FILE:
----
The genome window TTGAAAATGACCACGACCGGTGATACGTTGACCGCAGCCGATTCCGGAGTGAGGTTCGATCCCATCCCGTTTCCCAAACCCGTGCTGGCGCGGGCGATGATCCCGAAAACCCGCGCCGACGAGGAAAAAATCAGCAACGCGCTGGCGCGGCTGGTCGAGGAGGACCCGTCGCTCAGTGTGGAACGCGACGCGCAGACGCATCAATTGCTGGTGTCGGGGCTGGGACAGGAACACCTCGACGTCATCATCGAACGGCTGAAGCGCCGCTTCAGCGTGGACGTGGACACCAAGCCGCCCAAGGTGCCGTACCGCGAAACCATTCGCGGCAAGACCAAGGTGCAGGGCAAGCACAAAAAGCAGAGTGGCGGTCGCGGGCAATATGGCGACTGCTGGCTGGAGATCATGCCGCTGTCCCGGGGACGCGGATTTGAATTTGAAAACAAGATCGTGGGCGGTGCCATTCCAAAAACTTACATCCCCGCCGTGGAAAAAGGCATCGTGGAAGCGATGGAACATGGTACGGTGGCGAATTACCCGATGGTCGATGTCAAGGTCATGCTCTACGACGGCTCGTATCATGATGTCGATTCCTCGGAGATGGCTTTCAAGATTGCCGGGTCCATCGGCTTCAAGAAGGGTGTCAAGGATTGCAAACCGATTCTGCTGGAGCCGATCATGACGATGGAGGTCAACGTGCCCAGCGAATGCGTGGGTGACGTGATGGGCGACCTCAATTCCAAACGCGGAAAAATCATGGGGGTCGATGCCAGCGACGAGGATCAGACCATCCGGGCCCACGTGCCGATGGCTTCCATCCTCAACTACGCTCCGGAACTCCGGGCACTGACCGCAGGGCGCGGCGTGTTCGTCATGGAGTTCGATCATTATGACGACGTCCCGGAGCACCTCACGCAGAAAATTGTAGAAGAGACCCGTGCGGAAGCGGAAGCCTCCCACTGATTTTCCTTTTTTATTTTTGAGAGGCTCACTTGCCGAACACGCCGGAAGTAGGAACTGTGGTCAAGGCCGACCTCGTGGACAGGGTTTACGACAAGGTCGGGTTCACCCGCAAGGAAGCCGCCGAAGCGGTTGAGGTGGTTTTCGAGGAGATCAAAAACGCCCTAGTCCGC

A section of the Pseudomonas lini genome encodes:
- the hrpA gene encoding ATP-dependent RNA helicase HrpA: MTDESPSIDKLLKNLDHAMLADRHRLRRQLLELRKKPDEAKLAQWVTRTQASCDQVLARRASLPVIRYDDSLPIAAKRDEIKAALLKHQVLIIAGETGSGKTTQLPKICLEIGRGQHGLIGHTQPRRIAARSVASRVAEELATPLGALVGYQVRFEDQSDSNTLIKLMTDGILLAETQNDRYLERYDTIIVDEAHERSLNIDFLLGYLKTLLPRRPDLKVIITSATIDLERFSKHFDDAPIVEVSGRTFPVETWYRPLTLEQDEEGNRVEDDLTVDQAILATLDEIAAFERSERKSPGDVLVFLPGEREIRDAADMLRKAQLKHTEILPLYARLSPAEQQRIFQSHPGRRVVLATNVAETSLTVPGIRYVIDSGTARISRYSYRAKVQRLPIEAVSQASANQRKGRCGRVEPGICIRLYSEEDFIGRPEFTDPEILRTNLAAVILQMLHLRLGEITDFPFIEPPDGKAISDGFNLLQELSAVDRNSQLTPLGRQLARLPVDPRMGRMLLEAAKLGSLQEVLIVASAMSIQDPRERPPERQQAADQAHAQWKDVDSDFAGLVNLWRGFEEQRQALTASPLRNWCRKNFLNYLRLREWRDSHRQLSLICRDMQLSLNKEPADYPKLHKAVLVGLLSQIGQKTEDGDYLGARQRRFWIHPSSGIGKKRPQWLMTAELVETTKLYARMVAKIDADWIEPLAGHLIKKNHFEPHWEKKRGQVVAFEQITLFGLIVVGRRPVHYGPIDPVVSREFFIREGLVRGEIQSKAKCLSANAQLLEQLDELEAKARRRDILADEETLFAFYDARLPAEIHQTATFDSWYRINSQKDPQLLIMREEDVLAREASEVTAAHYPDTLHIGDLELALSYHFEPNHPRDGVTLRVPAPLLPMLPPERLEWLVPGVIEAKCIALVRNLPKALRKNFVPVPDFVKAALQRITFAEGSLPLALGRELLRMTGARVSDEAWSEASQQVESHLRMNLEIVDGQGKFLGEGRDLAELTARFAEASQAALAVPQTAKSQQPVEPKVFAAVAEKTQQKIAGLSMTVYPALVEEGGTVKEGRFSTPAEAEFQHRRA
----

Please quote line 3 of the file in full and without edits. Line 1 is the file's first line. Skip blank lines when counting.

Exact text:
- the hrpA gene encoding ATP-dependent RNA helicase HrpA: MTDESPSIDKLLKNLDHAMLADRHRLRRQLLELRKKPDEAKLAQWVTRTQASCDQVLARRASLPVIRYDDSLPIAAKRDEIKAALLKHQVLIIAGETGSGKTTQLPKICLEIGRGQHGLIGHTQPRRIAARSVASRVAEELATPLGALVGYQVRFEDQSDSNTLIKLMTDGILLAETQNDRYLERYDTIIVDEAHERSLNIDFLLGYLKTLLPRRPDLKVIITSATIDLERFSKHFDDAPIVEVSGRTFPVETWYRPLTLEQDEEGNRVEDDLTVDQAILATLDEIAAFERSERKSPGDVLVFLPGEREIRDAADMLRKAQLKHTEILPLYARLSPAEQQRIFQSHPGRRVVLATNVAETSLTVPGIRYVIDSGTARISRYSYRAKVQRLPIEAVSQASANQRKGRCGRVEPGICIRLYSEEDFIGRPEFTDPEILRTNLAAVILQMLHLRLGEITDFPFIEPPDGKAISDGFNLLQELSAVDRNSQLTPLGRQLARLPVDPRMGRMLLEAAKLGSLQEVLIVASAMSIQDPRERPPERQQAADQAHAQWKDVDSDFAGLVNLWRGFEEQRQALTASPLRNWCRKNFLNYLRLREWRDSHRQLSLICRDMQLSLNKEPADYPKLHKAVLVGLLSQIGQKTEDGDYLGARQRRFWIHPSSGIGKKRPQWLMTAELVETTKLYARMVAKIDADWIEPLAGHLIKKNHFEPHWEKKRGQVVAFEQITLFGLIVVGRRPVHYGPIDPVVSREFFIREGLVRGEIQSKAKCLSANAQLLEQLDELEAKARRRDILADEETLFAFYDARLPAEIHQTATFDSWYRINSQKDPQLLIMREEDVLAREASEVTAAHYPDTLHIGDLELALSYHFEPNHPRDGVTLRVPAPLLPMLPPERLEWLVPGVIEAKCIALVRNLPKALRKNFVPVPDFVKAALQRITFAEGSLPLALGRELLRMTGARVSDEAWSEASQQVESHLRMNLEIVDGQGKFLGEGRDLAELTARFAEASQAALAVPQTAKSQQPVEPKVFAAVAEKTQQKIAGLSMTVYPALVEEGGTVKEGRFSTPAEAEFQHRRA